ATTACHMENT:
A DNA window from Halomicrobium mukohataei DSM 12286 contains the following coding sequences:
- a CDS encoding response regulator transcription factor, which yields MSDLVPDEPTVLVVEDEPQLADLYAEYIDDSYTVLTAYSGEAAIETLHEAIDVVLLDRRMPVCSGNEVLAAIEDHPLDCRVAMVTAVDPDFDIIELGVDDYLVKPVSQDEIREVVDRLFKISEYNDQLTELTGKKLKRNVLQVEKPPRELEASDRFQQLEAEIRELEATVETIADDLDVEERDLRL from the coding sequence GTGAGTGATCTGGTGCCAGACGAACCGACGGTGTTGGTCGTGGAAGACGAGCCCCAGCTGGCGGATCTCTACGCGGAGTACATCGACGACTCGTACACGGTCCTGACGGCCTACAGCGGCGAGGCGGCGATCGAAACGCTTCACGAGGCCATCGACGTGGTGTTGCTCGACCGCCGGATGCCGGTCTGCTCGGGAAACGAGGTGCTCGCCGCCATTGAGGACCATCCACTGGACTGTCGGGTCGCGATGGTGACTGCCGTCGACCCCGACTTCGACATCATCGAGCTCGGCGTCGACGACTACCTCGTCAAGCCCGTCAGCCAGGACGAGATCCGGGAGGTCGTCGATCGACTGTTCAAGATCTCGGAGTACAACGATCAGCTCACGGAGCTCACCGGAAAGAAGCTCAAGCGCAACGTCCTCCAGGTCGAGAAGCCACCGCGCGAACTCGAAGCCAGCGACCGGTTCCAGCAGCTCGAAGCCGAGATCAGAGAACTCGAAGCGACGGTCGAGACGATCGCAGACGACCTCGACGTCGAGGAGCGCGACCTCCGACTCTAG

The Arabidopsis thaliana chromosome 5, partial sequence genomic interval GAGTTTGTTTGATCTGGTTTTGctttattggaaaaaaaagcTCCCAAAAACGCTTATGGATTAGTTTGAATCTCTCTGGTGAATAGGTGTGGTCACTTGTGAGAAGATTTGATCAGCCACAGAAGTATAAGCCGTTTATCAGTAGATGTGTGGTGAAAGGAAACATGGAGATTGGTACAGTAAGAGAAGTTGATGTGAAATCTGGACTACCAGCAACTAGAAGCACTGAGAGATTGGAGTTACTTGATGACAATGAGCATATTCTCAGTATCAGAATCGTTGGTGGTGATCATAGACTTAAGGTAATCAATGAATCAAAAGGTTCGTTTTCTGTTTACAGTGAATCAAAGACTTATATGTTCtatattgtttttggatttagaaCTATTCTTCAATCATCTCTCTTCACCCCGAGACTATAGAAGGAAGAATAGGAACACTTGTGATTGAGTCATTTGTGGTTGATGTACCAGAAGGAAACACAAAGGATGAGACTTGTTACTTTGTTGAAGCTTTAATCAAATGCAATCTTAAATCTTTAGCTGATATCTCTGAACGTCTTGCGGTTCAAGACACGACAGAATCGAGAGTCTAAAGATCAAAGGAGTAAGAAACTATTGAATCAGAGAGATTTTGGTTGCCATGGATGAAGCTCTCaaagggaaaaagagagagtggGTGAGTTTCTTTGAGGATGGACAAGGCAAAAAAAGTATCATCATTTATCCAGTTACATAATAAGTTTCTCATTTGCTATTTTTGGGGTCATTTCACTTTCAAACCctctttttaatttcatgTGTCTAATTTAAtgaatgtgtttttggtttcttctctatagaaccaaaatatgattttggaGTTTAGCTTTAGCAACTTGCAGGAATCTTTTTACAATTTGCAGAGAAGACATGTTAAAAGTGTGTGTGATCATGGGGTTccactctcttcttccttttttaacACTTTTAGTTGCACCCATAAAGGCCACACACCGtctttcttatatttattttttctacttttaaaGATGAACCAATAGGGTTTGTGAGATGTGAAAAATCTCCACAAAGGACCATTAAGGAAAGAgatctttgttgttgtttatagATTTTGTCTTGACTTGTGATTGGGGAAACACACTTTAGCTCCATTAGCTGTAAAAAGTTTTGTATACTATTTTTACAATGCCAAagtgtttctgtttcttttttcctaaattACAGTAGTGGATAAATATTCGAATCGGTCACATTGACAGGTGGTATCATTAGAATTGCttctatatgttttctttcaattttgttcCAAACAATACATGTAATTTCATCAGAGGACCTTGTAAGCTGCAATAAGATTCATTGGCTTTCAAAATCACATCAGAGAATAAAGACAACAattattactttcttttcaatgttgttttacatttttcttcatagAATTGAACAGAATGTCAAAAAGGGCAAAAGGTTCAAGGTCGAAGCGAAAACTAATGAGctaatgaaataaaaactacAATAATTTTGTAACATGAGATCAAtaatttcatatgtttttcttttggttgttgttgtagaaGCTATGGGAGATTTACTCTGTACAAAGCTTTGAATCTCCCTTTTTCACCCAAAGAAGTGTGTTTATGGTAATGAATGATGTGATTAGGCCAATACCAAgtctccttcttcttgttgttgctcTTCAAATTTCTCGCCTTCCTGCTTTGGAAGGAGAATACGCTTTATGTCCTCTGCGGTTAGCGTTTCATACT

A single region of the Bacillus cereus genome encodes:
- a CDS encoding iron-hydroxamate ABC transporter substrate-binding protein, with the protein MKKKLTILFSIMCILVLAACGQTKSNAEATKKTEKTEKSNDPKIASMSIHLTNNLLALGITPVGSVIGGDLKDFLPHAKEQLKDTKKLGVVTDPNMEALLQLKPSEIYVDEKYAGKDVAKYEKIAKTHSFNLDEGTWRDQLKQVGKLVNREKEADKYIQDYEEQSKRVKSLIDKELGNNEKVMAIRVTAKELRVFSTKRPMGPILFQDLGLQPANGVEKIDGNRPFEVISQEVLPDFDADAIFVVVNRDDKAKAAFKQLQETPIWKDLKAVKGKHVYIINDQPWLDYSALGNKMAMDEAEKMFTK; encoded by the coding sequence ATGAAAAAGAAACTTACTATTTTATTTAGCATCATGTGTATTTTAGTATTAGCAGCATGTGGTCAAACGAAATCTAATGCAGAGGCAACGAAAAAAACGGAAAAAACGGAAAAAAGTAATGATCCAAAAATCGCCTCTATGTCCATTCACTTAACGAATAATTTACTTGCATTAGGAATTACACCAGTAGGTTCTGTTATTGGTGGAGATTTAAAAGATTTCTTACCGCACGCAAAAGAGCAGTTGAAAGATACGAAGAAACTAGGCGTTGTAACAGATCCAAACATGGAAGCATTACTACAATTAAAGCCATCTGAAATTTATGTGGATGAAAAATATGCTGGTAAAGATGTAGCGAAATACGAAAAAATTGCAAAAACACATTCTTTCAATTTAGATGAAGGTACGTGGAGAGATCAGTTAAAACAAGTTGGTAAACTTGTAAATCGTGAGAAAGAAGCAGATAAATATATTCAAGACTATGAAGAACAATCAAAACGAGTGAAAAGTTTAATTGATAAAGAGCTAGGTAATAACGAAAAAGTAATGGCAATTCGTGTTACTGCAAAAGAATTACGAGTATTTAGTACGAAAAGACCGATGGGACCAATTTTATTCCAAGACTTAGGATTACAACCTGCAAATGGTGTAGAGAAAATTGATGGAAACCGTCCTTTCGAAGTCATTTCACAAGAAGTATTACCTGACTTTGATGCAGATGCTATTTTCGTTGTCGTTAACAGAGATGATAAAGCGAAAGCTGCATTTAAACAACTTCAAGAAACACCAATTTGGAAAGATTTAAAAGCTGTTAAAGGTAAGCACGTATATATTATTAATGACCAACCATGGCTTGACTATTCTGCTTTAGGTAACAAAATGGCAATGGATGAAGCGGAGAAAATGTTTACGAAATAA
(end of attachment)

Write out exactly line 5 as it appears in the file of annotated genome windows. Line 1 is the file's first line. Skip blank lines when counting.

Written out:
- a CDS encoding iron-hydroxamate ABC transporter substrate-binding protein, with the protein MKKKLTILFSIMCILVLAACGQTKSNAEATKKTEKTEKSNDPKIASMSIHLTNNLLALGITPVGSVIGGDLKDFLPHAKEQLKDTKKLGVVTDPNMEALLQLKPSEIYVDEKYAGKDVAKYEKIAKTHSFNLDEGTWRDQLKQVGKLVNREKEADKYIQDYEEQSKRVKSLIDKELGNNEKVMAIRVTAKELRVFSTKRPMGPILFQDLGLQPANGVEKIDGNRPFEVISQEVLPDFDADAIFVVVNRDDKAKAAFKQLQETPIWKDLKAVKGKHVYIINDQPWLDYSALGNKMAMDEAEKMFTK; encoded by the coding sequence ATGAAAAAGAAACTTACTATTTTATTTAGCATCATGTGTATTTTAGTATTAGCAGCATGTGGTCAAACGAAATCTAATGCAGAGGCAACGAAAAAAACGGAAAAAACGGAAAAAAGTAATGATCCAAAAATCGCCTCTATGTCCATTCACTTAACGAATAATTTACTTGCATTAGGAATTACACCAGTAGGTTCTGTTATTGGTGGAGATTTAAAAGATTTCTTACCGCACGCAAAAGAGCAGTTGAAAGATACGAAGAAACTAGGCGTTGTAACAGATCCAAACATGGAAGCATTACTACAATTAAAGCCATCTGAAATTTATGTGGATGAAAAATATGCTGGTAAAGATGTAGCGAAATACGAAAAAATTGCAAAAACACATTCTTTCAATTTAGATGAAGGTACGTGGAGAGATCAGTTAAAACAAGTTGGTAAACTTGTAAATCGTGAGAAAGAAGCAGATAAATATATTCAAGACTATGAAGAACAATCAAAACGAGTGAAAAGTTTAATTGATAAAGAGCTAGGTAATAACGAAAAAGTAATGGCAATTCGTGTTACTGCAAAAGAATTACGAGTATTTAGTACGAAAAGACCGATGGGACCAATTTTATTCCAAGACTTAGGATTACAACCTGCAAATGGTGTAGAGAAAATTGATGGAAACCGTCCTTTCGAAGTCATTTCACAAGAAGTATTACCTGACTTTGATGCAGATGCTATTTTCGTTGTCGTTAACAGAGATGATAAAGCGAAAGCTGCATTTAAACAACTTCAAGAAACACCAATTTGGAAAGATTTAAAAGCTGTTAAAGGTAAGCACGTATATATTATTAATGACCAACCATGGCTTGACTATTCTGCTTTAGGTAACAAAATGGCAATGGATGAAGCGGAGAAAATGTTTACGAAATAA